The Required Agricultural Practices (RAPs) are standards to which all types of farms must be managed to reduce the impact of agricultural activities to water quality. The RAPs include required practices and management strategies, some of which apply to all farms and some of which are specific to certain sizes of operation or to certain environmental factors.
These standards are intended to improve the quality of Vermont’s waters by reducing and eliminating cropland erosion, sediment losses, and nutrient losses through improved farm management techniques, technical and compliance assistance, and where appropriate, enforcement. The RAPs establish nutrient, manure, and waste storage standards, make recommendations for soil health and establish requirements for vegetated buffer zones and livestock exclusion from surface water. The RAPs also establish standards for nutrient management planning and soil conservation. Resources are available in the form of both technical and financial assistance for farmers to help them comply with the RAPs.
We developed an RAP short summary which is meant to inform farmers about the RAPs, but the full rule should be referenced for further information regarding site specific concerns, variances, exemptions, and complete management practices required by the RAPs.
Technical and Financial Assistance
There is a range of resources for farmers around RAP implementation and compliance in the form of both technical and financial assistance.
Farm Definitions and Determinations
Section 4413(d) of Title 24 (Municipal and County Government) of Vermont Statutes Annotated (V.S.A.) limits the application of municipal land use regulations on farm operations regulated under the RAP rules, including the construction of farm structures. When asked, the Vermont Agency of Agriculture, Food and Markets (VAAFM) can determine if your operation meets the basic definition of a farm under the RAPs and will provide its opinion on whether the operation meets minimum thresholds for the applicability of the rule, and the activities on the parcel are farming and agricultural practices.
Farm Sizes and Certification Requirements
Larger farms that meet the criteria to be certified may qualify as a Certified Small Farm Operation (CSFO), Medium Farm Operation (MFO), or Large Farm Operation (LFO). In addition to the various standards included in the RAPs, farms that meet the criteria to be considered at least a Certified Small Farm Operation (CSFO) will need to annually certify compliance with the RAPs as well as develop and implement nutrient management plans.
Educational Requirements: Water Quality Training Credits
Four hours of Agricultural Water Quality Training is now required every five years for CSFO, MFO and LFO operators and approved events can be found on the Agencies Event Page. There are a plethora of events that qualify for water quality educational credits. Any organization intested in offering water quality training credits should visit the Water Quality Initiatives page to apply for credits.
Water Quality Credits can also be obtained through the online RAP Quiz, a useful online educational course for livestock farmers and service providers to spread awareness about the Required Agricultural Practices (RAPs) and water quality management options. The RAP Quiz is an engaging education course that includes an outline of how the RAPs apply to your farmstead, ﬁeld & nutrient management, video and photo examples of commonly misunderstood RAP topics, such as livestock exclusion from surface water, information on how diﬀerent management practices impact water quality, and links to resources for grants and assistance. The quiz takes about an hour to complete and Farmers will receive two water quality credits upon successful completion of the quiz.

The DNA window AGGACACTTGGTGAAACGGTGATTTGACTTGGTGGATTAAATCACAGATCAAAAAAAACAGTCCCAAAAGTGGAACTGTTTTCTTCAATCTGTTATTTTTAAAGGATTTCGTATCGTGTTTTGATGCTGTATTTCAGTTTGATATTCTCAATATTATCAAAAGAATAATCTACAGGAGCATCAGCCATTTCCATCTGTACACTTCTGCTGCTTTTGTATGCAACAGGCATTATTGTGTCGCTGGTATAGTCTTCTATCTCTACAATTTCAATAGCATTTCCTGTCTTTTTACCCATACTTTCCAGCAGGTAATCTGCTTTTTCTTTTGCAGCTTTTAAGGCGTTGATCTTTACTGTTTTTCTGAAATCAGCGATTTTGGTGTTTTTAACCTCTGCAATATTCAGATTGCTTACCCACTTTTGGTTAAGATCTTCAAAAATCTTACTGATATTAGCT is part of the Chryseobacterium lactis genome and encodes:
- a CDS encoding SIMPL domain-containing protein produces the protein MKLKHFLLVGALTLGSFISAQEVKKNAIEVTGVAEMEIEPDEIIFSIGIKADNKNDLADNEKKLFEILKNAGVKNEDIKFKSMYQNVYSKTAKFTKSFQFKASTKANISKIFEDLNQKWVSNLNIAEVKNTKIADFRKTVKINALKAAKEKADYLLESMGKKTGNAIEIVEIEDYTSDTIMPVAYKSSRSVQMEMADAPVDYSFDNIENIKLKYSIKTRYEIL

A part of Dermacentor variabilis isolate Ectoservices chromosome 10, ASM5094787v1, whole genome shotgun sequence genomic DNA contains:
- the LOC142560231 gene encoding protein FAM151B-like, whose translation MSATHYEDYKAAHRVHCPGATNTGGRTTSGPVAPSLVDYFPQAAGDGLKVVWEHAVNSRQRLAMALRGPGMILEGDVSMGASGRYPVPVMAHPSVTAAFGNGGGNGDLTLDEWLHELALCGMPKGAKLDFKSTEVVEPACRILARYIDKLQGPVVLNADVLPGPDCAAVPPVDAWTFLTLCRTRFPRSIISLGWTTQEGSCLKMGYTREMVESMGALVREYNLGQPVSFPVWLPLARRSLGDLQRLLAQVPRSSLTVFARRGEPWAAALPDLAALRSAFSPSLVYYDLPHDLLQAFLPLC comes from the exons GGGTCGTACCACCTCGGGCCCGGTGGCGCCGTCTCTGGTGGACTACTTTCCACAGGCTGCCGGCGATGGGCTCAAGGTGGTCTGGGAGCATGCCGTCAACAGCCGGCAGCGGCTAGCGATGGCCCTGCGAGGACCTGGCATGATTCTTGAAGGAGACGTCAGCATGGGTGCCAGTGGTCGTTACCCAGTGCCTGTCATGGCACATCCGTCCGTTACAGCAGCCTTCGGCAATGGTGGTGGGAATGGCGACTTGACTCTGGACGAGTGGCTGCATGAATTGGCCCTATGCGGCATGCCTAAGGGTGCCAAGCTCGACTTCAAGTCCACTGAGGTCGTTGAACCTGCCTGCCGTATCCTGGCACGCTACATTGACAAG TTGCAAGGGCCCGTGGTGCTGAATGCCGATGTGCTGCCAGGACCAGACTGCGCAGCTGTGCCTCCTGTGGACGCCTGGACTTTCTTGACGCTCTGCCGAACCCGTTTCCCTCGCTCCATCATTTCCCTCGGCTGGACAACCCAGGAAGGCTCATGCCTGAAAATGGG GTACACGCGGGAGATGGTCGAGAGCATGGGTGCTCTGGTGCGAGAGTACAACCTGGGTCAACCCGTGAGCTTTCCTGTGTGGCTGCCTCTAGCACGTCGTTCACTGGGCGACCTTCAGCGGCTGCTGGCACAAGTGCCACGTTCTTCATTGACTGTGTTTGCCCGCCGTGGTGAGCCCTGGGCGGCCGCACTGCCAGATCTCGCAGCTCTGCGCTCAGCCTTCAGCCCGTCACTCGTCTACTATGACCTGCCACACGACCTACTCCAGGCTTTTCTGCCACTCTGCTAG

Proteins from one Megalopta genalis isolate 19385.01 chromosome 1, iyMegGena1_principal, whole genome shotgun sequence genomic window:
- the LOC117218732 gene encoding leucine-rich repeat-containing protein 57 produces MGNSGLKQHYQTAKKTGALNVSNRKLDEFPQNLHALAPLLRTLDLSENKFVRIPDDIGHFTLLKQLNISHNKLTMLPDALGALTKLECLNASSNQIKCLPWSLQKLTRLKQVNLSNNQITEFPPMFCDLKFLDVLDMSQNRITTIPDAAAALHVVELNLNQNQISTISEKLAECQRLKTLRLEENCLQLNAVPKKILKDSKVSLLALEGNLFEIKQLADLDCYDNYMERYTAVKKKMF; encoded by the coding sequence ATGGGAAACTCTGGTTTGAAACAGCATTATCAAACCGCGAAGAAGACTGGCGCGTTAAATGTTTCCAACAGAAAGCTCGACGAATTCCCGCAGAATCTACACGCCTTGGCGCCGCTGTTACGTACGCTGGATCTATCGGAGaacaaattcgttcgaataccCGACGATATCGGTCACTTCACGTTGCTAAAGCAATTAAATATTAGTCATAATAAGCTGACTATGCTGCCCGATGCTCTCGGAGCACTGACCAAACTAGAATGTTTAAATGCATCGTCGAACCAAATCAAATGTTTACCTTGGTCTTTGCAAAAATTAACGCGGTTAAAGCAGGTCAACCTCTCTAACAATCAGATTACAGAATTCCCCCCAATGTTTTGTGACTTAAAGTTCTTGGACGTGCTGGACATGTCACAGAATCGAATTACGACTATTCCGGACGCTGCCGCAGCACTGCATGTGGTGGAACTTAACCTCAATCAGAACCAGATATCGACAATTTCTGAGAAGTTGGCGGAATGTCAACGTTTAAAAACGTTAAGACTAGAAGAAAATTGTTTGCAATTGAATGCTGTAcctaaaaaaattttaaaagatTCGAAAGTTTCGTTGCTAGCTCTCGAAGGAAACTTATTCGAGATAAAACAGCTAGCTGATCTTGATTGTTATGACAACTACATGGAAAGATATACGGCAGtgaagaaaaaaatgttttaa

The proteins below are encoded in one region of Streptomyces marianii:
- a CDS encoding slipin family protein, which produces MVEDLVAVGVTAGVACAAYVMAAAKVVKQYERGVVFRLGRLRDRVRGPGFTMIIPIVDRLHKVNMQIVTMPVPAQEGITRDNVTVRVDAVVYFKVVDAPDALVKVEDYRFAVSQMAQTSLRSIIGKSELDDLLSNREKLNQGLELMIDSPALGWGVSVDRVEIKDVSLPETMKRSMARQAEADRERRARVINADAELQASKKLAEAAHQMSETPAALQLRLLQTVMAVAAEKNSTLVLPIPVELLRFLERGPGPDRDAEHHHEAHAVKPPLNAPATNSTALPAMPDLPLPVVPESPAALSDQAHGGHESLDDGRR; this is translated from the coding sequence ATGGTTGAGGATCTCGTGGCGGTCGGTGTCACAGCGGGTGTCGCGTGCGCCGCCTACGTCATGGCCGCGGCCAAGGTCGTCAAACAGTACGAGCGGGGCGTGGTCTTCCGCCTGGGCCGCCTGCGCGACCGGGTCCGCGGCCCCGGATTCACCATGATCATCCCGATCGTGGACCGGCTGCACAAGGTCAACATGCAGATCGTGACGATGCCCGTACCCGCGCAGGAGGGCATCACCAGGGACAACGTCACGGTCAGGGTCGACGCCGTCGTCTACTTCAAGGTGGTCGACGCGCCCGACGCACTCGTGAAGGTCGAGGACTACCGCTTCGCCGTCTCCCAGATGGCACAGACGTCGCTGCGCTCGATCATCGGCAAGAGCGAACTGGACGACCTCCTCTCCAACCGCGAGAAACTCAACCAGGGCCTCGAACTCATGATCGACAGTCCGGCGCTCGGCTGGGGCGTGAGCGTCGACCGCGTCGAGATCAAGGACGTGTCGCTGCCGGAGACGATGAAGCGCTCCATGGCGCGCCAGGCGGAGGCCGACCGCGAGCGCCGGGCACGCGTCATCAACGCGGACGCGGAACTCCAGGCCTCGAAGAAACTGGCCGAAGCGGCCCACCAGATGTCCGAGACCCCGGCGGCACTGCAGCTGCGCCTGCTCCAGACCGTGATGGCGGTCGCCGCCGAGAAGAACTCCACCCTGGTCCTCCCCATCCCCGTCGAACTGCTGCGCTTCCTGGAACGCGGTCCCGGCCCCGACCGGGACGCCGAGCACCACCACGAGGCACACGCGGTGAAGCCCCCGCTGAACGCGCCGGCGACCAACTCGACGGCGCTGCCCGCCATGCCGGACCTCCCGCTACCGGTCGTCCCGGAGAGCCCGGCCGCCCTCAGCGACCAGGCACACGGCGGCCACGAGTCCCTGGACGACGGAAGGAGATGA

RAPs by Farm Activity Type
The RAPs apply to all farms in Vermont. Explore these factsheets for more information on the elements of the RAPs that are particularly applicable depending on the type of operation.
These informational sheets answer some frequently asked questions on specific sections of the RAPs, such as farm structures, the distinction between surface water and ditches, and the 2018 tile drain rule amendment.
Frequently Flooded Fields
If you own lands which fall into the designation of frequently flooded soil class (USDA Soil Survey), there are specific practices required for these field areas including:
- Cover Cropping: Frequently flooded soils, (USDA Soil Survey Flooding Frequency Class) must be cover-cropped for the winter by October 1 if broadcast seeded, or October 15 if drilled or otherwise incorporated.
- Extended Spreading Ban: Manure and other agricultural wastes cannot be applied to areas of land with frequently flooded soils, (USDA Soil Survey Flooding Frequency Class) between October 16 and April 14.
- If you are concerned about meeting the requirements for floodplain fields, please complete the floodplain planning process.
View statewide map of Frequently Flooded soils.
Variances and Exemptions
Fill out the Floodplain Fields Exemption and Seasonal Variance to request the reclassification of incorrectly mapped fields and/or explain the circumstances which made you unable to meet manure application or cover cropping dates as outlined within the RAPs.
Fill out the manure site stacking variance to request a variance for:
- Siting Setback for Field Stacked Manure or Compost per RAPs § 6.02(f)
- Siting Setback for Composting of Animal Mortalities per RAPs § 6.08(d)
- Siting Setback for Burial of Animal Mortalities per RAPs § 6.08(d)
Submit Variance or Exemption forms:
By Mail: Vermont Agency of Agriculture, Food and Markets: Water Quality Program, 116 State Street, Montpelier, VT 05620
By Email: AGR.WaterQuality@Vermont.gov
Call the Agency of Agriculture with any questions or concerns related to the Required Agricultural Practices Rule at (802) 828-1702 or (802) 828-2431.